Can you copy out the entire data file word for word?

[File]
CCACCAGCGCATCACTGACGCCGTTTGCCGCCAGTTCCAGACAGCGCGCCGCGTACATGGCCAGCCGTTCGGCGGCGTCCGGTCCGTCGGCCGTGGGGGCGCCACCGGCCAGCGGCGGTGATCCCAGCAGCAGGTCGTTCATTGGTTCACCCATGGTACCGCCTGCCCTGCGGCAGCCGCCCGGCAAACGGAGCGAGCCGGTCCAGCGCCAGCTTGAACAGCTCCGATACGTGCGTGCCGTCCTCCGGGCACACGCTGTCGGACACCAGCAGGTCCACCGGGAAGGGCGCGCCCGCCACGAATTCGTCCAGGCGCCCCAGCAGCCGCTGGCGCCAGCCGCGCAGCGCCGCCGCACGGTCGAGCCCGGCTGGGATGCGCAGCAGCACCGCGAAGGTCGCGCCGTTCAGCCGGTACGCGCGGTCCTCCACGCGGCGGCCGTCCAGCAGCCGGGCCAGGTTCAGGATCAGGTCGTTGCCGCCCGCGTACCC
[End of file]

CCACCAGCGCATCACTGACGCCGTTTGCCGCCAGTTCCAGACAGCGCGCCGCGTACATGGCCAGCCGTTCGGCGGCGTCCGGTCCGTCGGCCGTGGGGGCGCCACCGGCCAGCGGCGGTGATCCCAGCAGCAGGTCGTTCATTGGTTCACCCATGGTACCGCCTGCCCTGCGGCAGCCGCCCGGCAAACGGAGCGAGCCGGTCCAGCGCCAGCTTGAACAGCTCCGATACGTGCGTGCCGTCCTCCGGGCACACGCTGTCGGACACCAGCAGGTCCACCGGGAAGGGCGCGCCCGCCACGAATTCGTCCAGGCGCCCCAGCAGCCGCTGGCGCCAGCCGCGCAGCGCCGCCGCACGGTCGAGCCCGGCTGGGATGCGCAGCAGCACCGCGAAGGTCGCGCCGTTCAGCCGGTACGCGCGGTCCTCCACGCGGCGGCCGTCCAGCAGCCGGGCCAGGTTCAGGATCAGGTCGTTGCCGCCCGCGTACCC